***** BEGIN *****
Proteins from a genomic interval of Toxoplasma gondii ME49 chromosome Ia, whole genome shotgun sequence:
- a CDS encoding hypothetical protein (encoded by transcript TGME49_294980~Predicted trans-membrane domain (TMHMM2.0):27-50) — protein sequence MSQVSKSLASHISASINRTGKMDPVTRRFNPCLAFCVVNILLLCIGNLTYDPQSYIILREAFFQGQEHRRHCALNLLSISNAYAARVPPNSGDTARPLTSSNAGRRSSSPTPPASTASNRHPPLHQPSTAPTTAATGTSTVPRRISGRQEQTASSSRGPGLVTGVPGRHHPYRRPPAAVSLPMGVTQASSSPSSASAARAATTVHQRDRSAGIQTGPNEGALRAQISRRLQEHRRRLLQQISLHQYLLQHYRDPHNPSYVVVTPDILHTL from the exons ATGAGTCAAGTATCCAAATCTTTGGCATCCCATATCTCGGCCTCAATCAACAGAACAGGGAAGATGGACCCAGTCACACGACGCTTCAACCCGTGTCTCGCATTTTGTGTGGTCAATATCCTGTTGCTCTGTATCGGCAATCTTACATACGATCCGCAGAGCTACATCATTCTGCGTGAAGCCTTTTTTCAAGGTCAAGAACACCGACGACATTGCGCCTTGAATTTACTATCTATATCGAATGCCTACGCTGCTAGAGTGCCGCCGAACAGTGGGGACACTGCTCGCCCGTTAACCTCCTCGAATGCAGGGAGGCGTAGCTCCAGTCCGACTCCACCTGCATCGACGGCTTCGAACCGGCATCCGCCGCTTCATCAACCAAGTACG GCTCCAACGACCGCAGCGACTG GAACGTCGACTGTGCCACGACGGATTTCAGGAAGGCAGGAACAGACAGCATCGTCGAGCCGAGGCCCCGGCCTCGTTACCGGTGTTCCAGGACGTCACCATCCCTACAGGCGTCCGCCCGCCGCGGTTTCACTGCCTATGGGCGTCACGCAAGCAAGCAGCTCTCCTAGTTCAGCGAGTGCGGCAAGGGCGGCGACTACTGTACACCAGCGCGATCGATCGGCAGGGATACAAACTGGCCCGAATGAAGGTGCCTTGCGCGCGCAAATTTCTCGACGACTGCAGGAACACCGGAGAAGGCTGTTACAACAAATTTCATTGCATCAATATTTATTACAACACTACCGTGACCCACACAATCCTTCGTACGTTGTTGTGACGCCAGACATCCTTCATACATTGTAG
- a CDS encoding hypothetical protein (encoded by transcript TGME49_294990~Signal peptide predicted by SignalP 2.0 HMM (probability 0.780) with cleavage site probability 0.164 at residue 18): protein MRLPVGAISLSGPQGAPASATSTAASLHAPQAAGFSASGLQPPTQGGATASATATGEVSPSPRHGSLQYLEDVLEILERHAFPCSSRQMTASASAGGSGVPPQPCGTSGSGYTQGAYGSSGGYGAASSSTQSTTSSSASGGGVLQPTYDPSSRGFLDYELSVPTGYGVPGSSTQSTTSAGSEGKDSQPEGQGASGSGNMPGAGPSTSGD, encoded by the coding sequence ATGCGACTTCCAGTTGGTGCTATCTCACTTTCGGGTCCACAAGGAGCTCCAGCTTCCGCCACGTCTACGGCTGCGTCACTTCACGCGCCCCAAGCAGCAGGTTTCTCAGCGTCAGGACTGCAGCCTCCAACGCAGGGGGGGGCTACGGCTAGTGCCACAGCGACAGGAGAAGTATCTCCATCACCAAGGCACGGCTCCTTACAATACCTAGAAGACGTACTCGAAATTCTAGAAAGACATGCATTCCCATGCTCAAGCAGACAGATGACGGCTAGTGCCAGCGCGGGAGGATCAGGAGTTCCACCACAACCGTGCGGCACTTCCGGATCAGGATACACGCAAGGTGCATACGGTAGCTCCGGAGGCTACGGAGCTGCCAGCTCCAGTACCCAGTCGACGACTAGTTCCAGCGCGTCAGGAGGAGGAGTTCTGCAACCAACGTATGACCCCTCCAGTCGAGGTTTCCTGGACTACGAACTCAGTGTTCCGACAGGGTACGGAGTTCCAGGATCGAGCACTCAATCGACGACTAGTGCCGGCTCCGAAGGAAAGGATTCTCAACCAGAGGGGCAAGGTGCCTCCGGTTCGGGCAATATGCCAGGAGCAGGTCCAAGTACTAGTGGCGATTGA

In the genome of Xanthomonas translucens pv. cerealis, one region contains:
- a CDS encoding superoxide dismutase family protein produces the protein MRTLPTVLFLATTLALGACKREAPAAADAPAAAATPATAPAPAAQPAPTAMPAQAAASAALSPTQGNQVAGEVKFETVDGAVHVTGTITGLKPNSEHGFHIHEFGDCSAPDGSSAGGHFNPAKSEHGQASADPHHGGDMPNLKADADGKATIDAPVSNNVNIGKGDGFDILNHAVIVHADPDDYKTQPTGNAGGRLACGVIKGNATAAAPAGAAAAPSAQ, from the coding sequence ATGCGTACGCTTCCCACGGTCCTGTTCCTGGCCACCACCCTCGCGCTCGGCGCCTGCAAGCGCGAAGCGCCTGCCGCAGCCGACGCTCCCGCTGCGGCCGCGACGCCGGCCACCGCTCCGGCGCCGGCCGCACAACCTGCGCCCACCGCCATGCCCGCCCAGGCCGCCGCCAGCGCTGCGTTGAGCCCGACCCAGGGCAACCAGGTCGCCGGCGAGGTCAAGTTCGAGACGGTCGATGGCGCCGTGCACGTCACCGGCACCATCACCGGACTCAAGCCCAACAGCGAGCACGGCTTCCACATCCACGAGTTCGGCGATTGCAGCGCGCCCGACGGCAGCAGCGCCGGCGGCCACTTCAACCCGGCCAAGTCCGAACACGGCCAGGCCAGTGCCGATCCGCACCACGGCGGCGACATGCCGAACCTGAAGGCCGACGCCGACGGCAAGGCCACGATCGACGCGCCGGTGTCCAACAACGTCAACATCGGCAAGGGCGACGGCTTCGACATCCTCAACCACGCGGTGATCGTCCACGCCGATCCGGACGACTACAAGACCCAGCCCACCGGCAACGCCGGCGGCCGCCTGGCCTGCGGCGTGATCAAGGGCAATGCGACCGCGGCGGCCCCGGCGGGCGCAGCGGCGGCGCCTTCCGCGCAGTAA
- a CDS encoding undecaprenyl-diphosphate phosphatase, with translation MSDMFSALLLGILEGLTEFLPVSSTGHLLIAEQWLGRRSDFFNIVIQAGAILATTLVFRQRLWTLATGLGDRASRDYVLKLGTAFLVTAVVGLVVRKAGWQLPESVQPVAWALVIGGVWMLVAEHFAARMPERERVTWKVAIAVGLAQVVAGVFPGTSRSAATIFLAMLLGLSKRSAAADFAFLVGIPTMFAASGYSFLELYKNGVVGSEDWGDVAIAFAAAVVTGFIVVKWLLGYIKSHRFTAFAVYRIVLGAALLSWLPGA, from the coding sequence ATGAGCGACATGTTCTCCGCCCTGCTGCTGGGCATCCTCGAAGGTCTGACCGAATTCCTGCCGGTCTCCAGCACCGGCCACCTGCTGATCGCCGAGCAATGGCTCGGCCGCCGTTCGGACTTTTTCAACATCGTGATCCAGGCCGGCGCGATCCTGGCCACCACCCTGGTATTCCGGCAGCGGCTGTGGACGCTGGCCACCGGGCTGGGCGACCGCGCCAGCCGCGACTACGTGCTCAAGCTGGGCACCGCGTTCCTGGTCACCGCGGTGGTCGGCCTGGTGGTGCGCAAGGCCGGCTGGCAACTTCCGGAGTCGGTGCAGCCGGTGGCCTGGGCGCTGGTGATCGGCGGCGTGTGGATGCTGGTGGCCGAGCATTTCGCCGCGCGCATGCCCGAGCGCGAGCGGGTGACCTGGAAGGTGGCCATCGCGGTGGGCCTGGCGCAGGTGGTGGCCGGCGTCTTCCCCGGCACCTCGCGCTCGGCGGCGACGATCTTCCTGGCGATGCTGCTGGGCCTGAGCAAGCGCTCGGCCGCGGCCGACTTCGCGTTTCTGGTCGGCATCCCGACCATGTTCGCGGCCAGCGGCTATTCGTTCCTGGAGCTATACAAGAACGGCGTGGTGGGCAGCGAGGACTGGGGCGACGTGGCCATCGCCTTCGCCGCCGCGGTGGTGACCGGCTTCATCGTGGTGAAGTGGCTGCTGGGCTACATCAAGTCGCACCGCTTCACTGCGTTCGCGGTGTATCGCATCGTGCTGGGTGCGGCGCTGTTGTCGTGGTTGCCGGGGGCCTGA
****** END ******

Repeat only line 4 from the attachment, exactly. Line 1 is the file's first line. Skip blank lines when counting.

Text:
In the genome of Xanthomonas translucens pv. cerealis, one region contains: